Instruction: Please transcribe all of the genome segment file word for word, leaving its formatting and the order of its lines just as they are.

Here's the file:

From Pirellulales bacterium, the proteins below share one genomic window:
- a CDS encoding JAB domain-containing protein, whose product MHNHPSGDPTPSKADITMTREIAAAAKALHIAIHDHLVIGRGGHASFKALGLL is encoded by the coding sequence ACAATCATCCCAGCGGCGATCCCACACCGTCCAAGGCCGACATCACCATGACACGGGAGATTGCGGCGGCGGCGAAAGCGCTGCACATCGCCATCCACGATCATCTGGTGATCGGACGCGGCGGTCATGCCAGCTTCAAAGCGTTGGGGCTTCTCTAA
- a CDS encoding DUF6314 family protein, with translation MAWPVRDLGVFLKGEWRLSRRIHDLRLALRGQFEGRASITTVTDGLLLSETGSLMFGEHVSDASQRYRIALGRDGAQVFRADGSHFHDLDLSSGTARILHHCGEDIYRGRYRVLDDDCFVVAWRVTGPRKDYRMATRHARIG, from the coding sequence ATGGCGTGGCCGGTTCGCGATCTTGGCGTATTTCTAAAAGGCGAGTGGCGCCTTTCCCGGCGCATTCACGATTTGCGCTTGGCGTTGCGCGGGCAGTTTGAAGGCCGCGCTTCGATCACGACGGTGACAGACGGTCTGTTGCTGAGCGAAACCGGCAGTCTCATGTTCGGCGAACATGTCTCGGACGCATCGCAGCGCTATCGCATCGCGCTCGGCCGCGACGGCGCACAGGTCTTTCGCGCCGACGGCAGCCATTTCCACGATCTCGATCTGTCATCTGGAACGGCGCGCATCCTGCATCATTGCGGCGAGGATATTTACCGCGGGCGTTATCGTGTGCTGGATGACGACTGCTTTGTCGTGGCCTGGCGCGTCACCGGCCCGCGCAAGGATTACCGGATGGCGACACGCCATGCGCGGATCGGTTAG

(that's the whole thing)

From Pirellulales bacterium, the proteins below share one genomic window:
- a CDS encoding JAB domain-containing protein, whose product MHNHPSGDPTPSKADITMTREIAAAAKALHIAIHDHLVIGRGGHASFKALGLL is encoded by the coding sequence ACAATCATCCCAGCGGCGATCCCACACCGTCCAAGGCCGACATCACCATGACACGGGAGATTGCGGCGGCGGCGAAAGCGCTGCACATCGCCATCCACGATCATCTGGTGATCGGACGCGGCGGTCATGCCAGCTTCAAAGCGTTGGGGCTTCTCTAA
- a CDS encoding DUF6314 family protein, with translation MAWPVRDLGVFLKGEWRLSRRIHDLRLALRGQFEGRASITTVTDGLLLSETGSLMFGEHVSDASQRYRIALGRDGAQVFRADGSHFHDLDLSSGTARILHHCGEDIYRGRYRVLDDDCFVVAWRVTGPRKDYRMATRHARIG, from the coding sequence ATGGCGTGGCCGGTTCGCGATCTTGGCGTATTTCTAAAAGGCGAGTGGCGCCTTTCCCGGCGCATTCACGATTTGCGCTTGGCGTTGCGCGGGCAGTTTGAAGGCCGCGCTTCGATCACGACGGTGACAGACGGTCTGTTGCTGAGCGAAACCGGCAGTCTCATGTTCGGCGAACATGTCTCGGACGCATCGCAGCGCTATCGCATCGCGCTCGGCCGCGACGGCGCACAGGTCTTTCGCGCCGACGGCAGCCATTTCCACGATCTCGATCTGTCATCTGGAACGGCGCGCATCCTGCATCATTGCGGCGAGGATATTTACCGCGGGCGTTATCGTGTGCTGGATGACGACTGCTTTGTCGTGGCCTGGCGCGTCACCGGCCCGCGCAAGGATTACCGGATGGCGACACGCCATGCGCGGATCGGTTAG